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A multi-faceted approach to identifying K-Ras synthetic lethal relationships

Kevin Michael Haigis

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National Institutes of Health (NIH)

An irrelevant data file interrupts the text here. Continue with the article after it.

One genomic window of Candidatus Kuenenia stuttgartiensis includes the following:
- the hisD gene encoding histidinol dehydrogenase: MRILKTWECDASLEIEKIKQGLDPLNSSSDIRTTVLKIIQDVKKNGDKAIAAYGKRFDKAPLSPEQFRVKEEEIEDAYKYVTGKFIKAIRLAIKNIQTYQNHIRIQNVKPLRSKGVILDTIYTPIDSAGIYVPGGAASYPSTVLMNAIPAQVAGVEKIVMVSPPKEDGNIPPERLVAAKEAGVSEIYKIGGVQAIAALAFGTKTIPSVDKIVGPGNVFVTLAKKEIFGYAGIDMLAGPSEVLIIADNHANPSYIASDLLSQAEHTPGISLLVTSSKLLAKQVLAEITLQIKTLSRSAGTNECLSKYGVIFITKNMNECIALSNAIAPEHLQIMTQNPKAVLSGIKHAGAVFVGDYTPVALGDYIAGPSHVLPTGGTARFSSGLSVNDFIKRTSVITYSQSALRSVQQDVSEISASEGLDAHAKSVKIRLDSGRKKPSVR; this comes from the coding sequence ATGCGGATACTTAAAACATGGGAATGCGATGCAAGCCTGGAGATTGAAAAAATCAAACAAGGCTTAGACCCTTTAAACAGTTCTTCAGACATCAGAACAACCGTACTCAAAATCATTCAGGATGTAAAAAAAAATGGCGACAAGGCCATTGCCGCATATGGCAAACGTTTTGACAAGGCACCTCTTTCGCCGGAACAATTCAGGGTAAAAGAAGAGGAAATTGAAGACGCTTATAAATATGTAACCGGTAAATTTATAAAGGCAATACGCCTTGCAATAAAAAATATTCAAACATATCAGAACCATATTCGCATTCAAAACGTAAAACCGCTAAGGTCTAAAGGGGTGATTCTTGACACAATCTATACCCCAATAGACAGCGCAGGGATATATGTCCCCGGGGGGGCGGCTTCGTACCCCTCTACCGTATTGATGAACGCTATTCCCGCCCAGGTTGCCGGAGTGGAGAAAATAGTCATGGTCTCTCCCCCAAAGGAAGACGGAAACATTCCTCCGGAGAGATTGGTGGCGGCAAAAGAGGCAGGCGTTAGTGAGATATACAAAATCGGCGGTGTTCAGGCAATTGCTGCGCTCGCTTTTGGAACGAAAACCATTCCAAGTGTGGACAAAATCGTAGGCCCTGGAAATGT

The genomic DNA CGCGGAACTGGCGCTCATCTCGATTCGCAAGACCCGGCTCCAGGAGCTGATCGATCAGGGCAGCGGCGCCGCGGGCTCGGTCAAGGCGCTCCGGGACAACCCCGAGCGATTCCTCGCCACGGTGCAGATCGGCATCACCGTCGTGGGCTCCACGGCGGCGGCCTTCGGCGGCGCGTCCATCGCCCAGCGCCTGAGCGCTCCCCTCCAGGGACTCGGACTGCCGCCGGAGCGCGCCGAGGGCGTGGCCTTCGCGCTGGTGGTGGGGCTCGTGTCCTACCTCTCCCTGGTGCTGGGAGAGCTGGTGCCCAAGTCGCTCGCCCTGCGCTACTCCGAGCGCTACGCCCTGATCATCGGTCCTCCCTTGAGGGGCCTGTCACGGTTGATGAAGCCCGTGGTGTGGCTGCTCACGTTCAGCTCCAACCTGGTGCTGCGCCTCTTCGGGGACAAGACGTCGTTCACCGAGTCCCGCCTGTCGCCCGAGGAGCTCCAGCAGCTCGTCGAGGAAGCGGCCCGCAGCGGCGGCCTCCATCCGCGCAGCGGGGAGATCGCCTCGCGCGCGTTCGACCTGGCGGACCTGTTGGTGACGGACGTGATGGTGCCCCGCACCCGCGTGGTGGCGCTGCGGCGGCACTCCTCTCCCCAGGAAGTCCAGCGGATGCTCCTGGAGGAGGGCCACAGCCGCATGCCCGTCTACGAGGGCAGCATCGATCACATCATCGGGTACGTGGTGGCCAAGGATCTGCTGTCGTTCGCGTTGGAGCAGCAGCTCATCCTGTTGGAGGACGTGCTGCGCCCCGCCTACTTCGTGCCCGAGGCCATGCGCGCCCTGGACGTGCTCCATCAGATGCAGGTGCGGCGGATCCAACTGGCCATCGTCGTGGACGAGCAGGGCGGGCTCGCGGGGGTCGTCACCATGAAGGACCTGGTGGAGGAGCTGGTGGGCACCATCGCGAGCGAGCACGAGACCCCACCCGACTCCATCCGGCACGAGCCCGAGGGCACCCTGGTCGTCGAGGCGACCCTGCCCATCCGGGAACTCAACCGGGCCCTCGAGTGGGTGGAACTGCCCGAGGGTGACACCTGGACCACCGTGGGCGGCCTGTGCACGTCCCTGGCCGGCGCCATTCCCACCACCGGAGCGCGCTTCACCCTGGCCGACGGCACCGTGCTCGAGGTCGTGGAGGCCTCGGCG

More than 200,000 Americans die as a result of lung and colorectal cancer each year. Decreasing the frequency of deaths due to these cancers will undoubtedly require tailoring an individual's treatment to the specific mutations that have occurred in their cancer. Activating mutations in the K-Ras oncoprotein are common in lung and colorectal cancers and are associated with particularly poor response to both conventional and targeted therapies. Our overarching goal is to understand the mechanisms underlying the oncogenic properties of mutant K-Ras in order to develop targeted therapeutic strategies. This project includes three phases. In the first phase of our project, we will use CRISPR technology to generate K-Ras wild-type derivatives of lung and colorectal cancer cells expressing endogenous mutant K-Ras. We will then comprehensively characterize the cellular and molecular phenotypes associated with loss of mutant K-Ras, for example by combining multiplexed mass spectrometry with computational modeling to identify the signal transduction network utilized by mutant K-Ras to transform cells. This study will also include an analysis of radiation response in wild-type and mutant cells, as activated K-Ras is known to confer resistance to ionizing radiation. In the second phase of our project, we will perform a variety of genome-wide and targeted screens for genes that when knocked down or over-expressed cause lethality in the context of mutant KRas in vitro and in vivo. These studies will utilize stat-of-the-art high-throughput screening technologies, including doxycycline-inducible shRNAs and open reading frames, that we have perfected over the past decade. In the final phase of the project, we will identify K-Ras synthetic lethals that are therapeutically targetable and then perform preclinical studies in genetically engineered mouse models of lung and colon cancer. The utilization of genetically controlled mouse and human experimental systems will allow us to identify gene products that are truly selectively required in cancer cells expressing mutant K-Ras. In the end, this work will have a major impact for patients who develop K-Ras mutant cancer.

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